Neurodegenerative Disorders

What are neurodegenerative disorders?.

Neurodegenerative disorders are those that primarily affect the brain’s neurons, the nervous system’s building blocks. Neurons cannot reproduce or replace themselves – the neurons you have at birth are the ones you have for life.

Neurodegenerative disorders are debilitating and incurable conditions that cause the progressive deterioration and/or death of the neurons within the brain’s nerve cells. Chief among the resulting problems are issues with movement and/or mental functioning. Over time, these disorders can alter personality and cause confusion. They also can result in the destruction of brain tissue. Because of the body’s inability to regenerate or replace neurons, neurodegenerative disorders have no cure.

Included in the broad classification of neurodegenerative disorders are Alzheimer’s disease and dementias, Parkinson’s disease and related disorders, ALS (Lou Gehrig’s disease), and Huntington’s disease.

What are the symptoms of neurodegenerative disorders?

The most common symptoms of neurodegenerative disorders are many: mood changes, confusion, impatience, loss of inhibition, agitation and anxiety, apathy, forgetfulness, memory loss, decreased attention and focus, impaired problem-solving and planning skills, inability to complete everyday tasks, spatial skill impairment, problems with word usage in speaking and/or writing, misplacing items and being unable to retrace steps, social withdrawal, and disorganization.

Granted, this is a broad range of symptoms which rarely occur in isolation. Additionally, many mimic the symptoms of other health-related problems. It is imperative that a comprehensive assessment of a person’s physical, mental, and emotional health be done to differentiate the diagnosis so that the appropriate intervention and treatment plan be developed.

How do neurodegenerative disorders affect daily life?

Neurodegenerative disorders are insidious. They may start out with a minor symptom or two that can be attributed to aging, surgery/illness and recovery, or emotional turmoil. However, because these disorders are degenerative, rarely do these symptoms regress or reverse themselves once an attributing condition improves.

Initially, a neurodegenerative disorder may cause issues with coordination or remembering things. But as the neurons continue to deteriorate, symptoms progressively worsen. Individuals may lose the ability to walk, think clearly, and/or take care of themselves. They may become combatant or lethargic.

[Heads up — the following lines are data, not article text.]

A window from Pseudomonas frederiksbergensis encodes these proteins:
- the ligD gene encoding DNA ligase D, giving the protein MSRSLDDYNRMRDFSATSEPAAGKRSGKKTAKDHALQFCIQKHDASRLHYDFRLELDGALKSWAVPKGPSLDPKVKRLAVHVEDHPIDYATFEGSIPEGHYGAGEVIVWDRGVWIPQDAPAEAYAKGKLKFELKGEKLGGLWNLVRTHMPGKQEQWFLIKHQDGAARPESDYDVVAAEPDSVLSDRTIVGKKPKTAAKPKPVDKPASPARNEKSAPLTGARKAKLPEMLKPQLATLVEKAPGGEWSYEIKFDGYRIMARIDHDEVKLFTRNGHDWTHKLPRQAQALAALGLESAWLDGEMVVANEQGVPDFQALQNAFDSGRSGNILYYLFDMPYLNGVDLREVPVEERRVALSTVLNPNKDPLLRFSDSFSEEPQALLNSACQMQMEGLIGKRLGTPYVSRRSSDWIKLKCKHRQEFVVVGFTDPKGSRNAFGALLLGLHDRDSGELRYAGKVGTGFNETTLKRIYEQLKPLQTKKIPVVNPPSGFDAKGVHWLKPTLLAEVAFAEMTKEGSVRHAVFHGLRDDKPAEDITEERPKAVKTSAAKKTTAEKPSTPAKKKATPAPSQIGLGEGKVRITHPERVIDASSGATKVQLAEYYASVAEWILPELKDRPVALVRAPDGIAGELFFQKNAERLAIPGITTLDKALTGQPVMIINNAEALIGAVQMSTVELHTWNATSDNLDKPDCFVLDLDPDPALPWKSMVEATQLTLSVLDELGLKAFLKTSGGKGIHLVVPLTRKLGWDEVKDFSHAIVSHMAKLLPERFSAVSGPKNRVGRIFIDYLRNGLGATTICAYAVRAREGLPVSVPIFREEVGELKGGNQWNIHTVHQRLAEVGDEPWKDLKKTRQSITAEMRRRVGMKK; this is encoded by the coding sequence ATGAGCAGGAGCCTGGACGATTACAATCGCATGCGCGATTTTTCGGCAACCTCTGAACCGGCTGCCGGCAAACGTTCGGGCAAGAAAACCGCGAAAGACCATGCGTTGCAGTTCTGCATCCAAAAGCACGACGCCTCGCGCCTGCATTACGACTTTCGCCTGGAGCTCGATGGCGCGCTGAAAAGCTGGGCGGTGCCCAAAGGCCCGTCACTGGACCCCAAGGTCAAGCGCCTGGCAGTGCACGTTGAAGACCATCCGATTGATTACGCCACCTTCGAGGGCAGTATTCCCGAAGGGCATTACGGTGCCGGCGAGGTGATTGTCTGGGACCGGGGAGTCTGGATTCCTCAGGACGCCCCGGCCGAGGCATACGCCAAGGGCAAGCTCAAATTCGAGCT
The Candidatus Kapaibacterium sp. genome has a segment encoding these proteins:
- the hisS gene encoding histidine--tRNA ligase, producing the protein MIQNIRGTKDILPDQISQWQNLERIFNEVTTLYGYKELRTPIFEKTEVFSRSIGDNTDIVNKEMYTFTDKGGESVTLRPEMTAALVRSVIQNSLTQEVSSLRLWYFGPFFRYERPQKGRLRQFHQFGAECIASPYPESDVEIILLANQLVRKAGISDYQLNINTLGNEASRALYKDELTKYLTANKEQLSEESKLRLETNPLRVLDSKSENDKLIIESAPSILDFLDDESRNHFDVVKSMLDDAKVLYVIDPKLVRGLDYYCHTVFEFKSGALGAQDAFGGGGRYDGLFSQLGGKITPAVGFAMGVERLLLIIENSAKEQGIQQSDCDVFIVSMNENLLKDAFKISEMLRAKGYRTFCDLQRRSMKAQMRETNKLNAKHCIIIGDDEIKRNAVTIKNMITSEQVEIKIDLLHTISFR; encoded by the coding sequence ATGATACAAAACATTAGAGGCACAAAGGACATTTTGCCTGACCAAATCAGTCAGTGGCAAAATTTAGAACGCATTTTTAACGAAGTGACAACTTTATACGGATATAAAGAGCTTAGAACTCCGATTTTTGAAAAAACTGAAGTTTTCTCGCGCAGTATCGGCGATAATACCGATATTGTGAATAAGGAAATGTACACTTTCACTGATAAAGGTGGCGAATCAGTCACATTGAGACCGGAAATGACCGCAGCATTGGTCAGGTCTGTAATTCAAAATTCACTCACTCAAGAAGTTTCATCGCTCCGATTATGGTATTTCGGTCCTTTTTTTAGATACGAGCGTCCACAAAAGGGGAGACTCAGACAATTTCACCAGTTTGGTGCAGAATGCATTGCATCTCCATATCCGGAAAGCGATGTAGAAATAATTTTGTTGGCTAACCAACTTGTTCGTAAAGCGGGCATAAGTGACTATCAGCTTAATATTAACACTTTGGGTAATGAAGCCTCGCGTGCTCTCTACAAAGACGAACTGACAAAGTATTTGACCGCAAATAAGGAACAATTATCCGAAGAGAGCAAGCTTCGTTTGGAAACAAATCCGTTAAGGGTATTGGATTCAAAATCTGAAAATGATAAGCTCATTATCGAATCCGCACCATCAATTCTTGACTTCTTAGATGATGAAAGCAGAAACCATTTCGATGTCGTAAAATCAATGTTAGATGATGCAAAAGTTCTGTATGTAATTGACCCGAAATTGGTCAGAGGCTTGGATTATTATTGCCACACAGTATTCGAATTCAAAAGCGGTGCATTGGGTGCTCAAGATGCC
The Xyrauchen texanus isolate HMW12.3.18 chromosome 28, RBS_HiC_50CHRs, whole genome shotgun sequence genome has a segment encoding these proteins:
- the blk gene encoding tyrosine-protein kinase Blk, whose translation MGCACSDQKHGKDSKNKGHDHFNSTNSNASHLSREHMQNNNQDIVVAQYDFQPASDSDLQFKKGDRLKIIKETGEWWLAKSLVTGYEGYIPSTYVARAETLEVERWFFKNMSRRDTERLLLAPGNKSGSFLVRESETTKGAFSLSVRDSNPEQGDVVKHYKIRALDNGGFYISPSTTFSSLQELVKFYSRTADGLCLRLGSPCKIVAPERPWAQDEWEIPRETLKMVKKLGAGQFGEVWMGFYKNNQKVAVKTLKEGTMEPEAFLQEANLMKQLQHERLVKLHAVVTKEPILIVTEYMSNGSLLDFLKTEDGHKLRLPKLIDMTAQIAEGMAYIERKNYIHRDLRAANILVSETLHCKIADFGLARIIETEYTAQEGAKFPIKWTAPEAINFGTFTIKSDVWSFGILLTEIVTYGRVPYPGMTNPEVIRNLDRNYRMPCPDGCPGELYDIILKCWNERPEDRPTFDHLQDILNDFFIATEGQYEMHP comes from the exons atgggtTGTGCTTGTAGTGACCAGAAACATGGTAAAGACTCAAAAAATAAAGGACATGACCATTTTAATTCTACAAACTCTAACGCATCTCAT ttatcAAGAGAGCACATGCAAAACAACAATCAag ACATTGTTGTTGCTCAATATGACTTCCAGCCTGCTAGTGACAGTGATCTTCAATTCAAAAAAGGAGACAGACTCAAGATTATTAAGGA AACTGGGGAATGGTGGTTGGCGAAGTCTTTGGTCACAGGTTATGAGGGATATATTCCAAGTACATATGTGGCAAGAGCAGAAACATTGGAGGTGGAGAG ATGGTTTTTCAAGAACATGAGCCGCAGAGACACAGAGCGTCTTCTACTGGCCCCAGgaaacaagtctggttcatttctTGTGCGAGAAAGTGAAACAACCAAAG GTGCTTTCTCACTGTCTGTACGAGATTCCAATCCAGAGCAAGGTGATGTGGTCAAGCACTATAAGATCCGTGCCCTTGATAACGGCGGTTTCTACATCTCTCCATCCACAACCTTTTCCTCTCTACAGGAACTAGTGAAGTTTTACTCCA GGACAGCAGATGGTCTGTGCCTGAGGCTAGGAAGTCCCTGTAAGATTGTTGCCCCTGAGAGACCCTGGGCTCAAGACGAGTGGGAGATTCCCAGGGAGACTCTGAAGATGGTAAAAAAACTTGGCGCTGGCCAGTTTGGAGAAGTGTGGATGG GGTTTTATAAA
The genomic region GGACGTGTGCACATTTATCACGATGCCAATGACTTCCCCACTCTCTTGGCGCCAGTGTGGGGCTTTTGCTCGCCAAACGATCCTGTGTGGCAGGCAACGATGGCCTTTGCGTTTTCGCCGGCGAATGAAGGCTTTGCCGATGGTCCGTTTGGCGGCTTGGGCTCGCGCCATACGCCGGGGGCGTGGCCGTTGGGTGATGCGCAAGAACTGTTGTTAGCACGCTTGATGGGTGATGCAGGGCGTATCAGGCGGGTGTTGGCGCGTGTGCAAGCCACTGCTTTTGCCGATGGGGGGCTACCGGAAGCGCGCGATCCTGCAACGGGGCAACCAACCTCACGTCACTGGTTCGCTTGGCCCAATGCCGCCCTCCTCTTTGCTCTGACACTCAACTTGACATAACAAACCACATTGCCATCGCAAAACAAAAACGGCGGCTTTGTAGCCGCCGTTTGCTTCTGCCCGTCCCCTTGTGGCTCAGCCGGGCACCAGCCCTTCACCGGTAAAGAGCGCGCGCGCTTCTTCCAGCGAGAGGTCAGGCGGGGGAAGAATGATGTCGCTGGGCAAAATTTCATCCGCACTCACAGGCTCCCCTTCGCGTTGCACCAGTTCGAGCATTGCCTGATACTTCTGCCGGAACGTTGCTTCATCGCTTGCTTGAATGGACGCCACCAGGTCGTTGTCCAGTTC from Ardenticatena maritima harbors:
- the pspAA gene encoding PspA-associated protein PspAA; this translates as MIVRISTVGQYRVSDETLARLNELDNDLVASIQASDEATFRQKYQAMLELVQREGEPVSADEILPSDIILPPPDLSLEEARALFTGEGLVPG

How can Dr. Schneider and the Hope Brain & Body Recovery Center help?

Despite that fact that neurodegenerative disorders are progressive and incurable, much has been learned about slowing the process of these disorders and significantly improving the quality of life for patients and their families, who often serve as caregivers.

Dr. Schneider will review all medical testing and results, cognitive and coordination assessments, nutritional and metabolic information, behavioral observations, and other data collected to date. Additional testing and assessments may be done to determine the exact rate and level of deterioration.

From this information, Dr. Schneider will formulate a treatment plan of brain health strategies designed to improve neuroplastic responses in several regions of the brain, support the brain and its neurons to function more efficiently, and optimize the quality of life. These strategies might include changes in diet and exercise, the use of cognitive exercises, and the addition of dietary supplements.

The goals are to slow the disorder’s progression, strengthen the brain’s functioning relay and response channels, help the brain find alternate routes for ineffective or missing channels, and provide the patient the best quality of life possible.

Basic information about more prevalent neurodegenerative disorders

Dementia: Dementia is a condition of confusion and memory loss. It can slow mental skills needed for normal daily life. Alzheimer’s is the most common form.

Alzheimer’s disease: Alzheimer’s disease accounts for as much as 70 percent of all dementia cases. Its most common early symptom is the inability to remember recent events – short-term memory. As the disease progresses, symptoms may include language issues, disorientation, mood swings, waning motivation, lack of self-care, and personality or behavioral changes.

Parkinson’s Disease: Parkinson’s disease initially affects the way a person moves; being able to move when you want to move and to be still when you want to be still. This results in Parkinson’s characteristic tremors, stiffness, and slowness of movement and thought. As it progresses, the ability to think and interact with others becomes compromised, and emotional issues and dementia may emerge.

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